• Assist them in making the appropriate decision. D bosses will make decisions based on their experiences and knowledge. If you can give them a succinct description of new pertinent information, they can make better decisions. Don’t be afraid to let them know what they need to know to make a decision or assist in coming up with a solution. Keep it brief; don’t enumerate all of the procedures or elaborate on all of the team members' opinions on the subject. Stick to the most important pieces of information, and avoid being either too optimistic or pessimistic. Offer them the solution that you think is best and a few objective-oriented reasons as to why this is a wise choice. This is different from merely providing them with information; it is more about guiding them toward making the decision you think is wise based on your differing experiences and expertise.
  • Try to appreciate them. It can be difficult for some personality types to appreciate the benefits of the D style. Cs think that they ignore important pieces of information that can be used to improve procedures, and Is find them too impersonal. Ss are intimidated by their competitive bottom-line orientation and aggressive personalities. But try to remember that there is probably a reason why the D style is a good fit for their job. Each workplace needs someone who isn’t afraid of change and isn’t deterred by obstacles: someone who gets things done. Each personality has its benefits, but every personality has its detriments, too. Ds are energizing, excellent negotiators, indefatigable, fearless, and excellent in a crisis. They’re natural leaders, and perhaps this is something that your workplace really needs.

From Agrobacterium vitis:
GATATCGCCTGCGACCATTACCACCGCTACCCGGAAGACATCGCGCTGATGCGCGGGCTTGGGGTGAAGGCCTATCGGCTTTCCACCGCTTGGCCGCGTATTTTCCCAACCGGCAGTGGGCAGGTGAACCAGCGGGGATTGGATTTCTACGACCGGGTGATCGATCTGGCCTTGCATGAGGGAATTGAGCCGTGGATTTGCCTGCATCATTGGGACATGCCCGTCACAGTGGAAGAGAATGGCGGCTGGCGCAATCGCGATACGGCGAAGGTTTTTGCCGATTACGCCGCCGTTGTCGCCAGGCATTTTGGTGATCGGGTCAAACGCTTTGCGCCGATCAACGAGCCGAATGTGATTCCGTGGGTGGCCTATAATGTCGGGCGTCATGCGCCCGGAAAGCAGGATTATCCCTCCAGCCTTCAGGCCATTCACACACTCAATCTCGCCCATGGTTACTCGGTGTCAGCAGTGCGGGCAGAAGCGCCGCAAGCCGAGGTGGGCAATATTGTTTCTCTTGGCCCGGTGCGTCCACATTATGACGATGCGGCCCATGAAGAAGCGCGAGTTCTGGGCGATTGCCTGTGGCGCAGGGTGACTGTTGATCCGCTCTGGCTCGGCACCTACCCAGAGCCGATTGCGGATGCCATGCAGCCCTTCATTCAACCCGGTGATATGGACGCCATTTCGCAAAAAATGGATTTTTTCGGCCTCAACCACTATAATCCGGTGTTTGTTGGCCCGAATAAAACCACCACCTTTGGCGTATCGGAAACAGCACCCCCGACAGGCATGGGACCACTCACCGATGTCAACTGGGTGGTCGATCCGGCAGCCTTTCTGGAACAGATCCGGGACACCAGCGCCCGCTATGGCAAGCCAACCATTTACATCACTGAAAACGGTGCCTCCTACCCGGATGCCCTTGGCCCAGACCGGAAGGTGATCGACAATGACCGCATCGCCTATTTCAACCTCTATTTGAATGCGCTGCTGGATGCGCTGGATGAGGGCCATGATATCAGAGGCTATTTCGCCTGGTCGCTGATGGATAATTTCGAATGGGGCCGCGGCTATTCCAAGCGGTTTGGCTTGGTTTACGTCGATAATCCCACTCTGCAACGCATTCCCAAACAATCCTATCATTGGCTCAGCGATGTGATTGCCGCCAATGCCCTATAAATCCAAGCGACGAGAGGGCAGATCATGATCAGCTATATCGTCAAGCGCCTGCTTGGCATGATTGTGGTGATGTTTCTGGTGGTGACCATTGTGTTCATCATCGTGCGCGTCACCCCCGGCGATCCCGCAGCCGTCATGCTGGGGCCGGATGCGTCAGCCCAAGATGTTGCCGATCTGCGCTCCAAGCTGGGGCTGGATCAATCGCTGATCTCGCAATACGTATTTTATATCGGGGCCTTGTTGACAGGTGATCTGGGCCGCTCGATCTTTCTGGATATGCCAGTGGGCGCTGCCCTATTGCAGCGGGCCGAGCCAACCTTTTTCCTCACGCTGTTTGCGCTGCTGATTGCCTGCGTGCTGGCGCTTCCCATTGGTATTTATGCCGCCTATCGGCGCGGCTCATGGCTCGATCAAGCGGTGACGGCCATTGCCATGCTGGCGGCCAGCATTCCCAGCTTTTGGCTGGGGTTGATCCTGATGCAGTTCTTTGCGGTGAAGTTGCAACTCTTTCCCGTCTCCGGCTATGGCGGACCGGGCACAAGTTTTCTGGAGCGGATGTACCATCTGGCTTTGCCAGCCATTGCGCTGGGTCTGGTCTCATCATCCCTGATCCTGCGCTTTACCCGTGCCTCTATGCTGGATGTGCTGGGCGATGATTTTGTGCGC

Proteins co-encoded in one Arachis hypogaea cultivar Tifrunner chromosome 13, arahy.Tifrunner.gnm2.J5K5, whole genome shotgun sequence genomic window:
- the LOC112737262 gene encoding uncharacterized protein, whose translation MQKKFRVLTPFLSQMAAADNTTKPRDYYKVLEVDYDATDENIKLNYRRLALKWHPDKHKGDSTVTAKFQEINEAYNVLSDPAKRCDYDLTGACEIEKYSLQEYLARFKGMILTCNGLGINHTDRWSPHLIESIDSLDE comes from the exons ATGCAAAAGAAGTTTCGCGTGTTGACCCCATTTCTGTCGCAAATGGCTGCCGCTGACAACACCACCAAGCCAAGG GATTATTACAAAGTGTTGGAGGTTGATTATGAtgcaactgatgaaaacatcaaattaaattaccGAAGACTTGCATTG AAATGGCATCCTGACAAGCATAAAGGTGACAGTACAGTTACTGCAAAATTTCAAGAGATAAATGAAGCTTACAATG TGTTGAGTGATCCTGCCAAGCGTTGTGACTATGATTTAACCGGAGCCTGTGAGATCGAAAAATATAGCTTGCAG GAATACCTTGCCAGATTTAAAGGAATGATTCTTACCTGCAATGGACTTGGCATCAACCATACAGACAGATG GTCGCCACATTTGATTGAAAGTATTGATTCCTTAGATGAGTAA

Strategies for dealing with a dominant boss depending on your personality:

  • If you are a D personality, too: Try not to engage in competition with your boss. You both have similar end goals in the sense that you are both big picture, bottom-line, and task-oriented. However, on the occasion that their approach differs from your own, be sure to try to communicate in a peaceful and team-oriented spirit. You can elevate one another to greater heights, but you can also waste a lot of time being combative with one another over procedures. This type of jockeying for respect will really only keep you both from getting what you mutually want: an improved bottom line. Try to negotiate problems with this in mind.